Trophy Points:
    0
    Japanese Hornets

    Today I found out I was observing two species of wasp. Not Japanese Hornets. I believe you are correct that Jh are not found in the US yet. The two species were both black and yellow. The larger "Cicada Killer" wasp is 2-2&1/2" long. The smaller Scoliid or Blue Winged wasp is about 2 cm long. Neither is aggressive. I easily captured several with a net and jar. They live off nectar, pollen,(adults) cicadas, June bugs and beetles (larvae) at this time of year.
    Thanks for your interest.
    Beetree
     
  19. beetree

    beetree New Member

    Messages:
    13
    Likes Received:
    0
    Trophy Points:
    0
    Iddee,
    I caught several today and took them to agext for ID. There were two species. One, the Cicada Killer, is 2&1/2"+ long. Adult feeds on a little nectar while hunting for cicadas which they paralyze by stinging. Then take the body underground about 6" to stash in "chambers" they build. Then she lays one egg in each cicada body which goes thru the usual larval-cocoon-pupa stages to re-emerge in Spring as a mate hunting adult. They are not aggressive. Only females can sting and will only do so if handled. One female I caught was trying to carry a paralyzed cicada 3X's her size. She lit on my bare leg with the cicada in hand. I'm told she was looking for a high perch from which to launch toward her burrow hole with her load.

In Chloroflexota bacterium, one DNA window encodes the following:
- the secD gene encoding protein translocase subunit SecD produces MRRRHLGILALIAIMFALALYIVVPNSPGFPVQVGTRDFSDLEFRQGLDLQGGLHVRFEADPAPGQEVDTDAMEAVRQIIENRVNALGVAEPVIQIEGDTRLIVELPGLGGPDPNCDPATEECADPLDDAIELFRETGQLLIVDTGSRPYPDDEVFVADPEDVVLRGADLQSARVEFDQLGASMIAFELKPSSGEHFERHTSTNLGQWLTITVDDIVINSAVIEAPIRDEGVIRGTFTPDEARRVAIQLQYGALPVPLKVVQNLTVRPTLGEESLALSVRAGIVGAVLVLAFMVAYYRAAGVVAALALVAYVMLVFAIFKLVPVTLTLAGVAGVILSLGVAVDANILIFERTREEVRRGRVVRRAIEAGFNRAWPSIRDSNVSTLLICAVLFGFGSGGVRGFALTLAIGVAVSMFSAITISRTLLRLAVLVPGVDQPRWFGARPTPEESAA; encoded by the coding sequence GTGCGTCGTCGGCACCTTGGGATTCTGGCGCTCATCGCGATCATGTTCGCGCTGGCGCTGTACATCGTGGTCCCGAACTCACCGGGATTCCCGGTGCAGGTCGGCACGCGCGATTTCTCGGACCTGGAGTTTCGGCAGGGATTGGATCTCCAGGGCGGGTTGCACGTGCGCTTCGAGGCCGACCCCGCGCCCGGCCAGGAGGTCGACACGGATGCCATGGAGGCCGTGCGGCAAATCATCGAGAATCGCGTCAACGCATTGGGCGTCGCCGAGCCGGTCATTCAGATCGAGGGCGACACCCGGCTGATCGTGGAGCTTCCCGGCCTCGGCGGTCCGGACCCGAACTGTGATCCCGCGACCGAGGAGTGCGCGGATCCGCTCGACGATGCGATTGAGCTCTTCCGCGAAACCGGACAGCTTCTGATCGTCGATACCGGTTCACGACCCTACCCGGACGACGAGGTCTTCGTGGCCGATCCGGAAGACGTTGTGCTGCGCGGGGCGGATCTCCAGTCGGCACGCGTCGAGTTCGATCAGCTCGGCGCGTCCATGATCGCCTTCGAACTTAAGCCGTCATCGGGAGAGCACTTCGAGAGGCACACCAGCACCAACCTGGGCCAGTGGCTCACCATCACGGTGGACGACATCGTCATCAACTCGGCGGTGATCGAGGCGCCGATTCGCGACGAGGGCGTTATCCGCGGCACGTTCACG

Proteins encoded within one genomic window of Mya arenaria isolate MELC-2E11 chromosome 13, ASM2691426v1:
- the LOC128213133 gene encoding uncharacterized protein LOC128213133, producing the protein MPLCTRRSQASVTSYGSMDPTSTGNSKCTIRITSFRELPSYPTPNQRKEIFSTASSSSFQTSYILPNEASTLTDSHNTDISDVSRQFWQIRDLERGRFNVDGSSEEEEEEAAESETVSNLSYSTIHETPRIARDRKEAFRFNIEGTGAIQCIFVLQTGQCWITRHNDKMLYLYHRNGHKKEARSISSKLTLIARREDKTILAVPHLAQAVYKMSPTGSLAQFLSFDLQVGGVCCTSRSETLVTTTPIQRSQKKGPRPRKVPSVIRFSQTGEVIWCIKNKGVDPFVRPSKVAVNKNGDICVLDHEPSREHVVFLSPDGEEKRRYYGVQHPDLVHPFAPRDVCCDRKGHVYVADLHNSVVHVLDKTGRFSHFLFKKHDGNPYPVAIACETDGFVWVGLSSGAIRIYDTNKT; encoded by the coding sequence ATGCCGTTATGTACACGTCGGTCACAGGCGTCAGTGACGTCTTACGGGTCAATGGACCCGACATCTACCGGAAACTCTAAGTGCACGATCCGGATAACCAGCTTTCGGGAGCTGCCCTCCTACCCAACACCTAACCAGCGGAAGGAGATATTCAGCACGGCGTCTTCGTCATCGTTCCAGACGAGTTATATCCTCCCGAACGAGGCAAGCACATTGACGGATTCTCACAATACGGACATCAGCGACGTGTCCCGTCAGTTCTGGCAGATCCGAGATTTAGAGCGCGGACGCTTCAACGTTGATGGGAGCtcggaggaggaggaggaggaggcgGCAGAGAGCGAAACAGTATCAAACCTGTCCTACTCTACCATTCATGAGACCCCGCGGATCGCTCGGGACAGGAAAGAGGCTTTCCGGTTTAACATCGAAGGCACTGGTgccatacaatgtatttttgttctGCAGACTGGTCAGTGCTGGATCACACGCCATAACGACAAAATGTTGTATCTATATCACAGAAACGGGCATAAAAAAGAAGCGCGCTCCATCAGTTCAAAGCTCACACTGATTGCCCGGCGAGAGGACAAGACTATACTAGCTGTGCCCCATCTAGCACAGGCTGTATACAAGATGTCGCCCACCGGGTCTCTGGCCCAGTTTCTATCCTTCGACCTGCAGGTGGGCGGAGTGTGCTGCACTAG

The other, slightly smaller wasp was a Scoliid. Also, common this time of year. Both have black and yellow markings.The CK has orange wings. The Scoliid has dark blue wings, aka the blue-winged wasp. Scoliids feed on Green June beetles and Japanese beetle grubs. Adults feed on nectar and perhaps pollen of flowers. Burrowing females sting grubs, using them as food for the eggs they lay on them. They do not sting people unless greatly aggravated or captured in the hands. They fly low over the grub infested ground in a figure 8 pattern.
    I gave a sample of each to the agext agent who has them in a jar now in his office.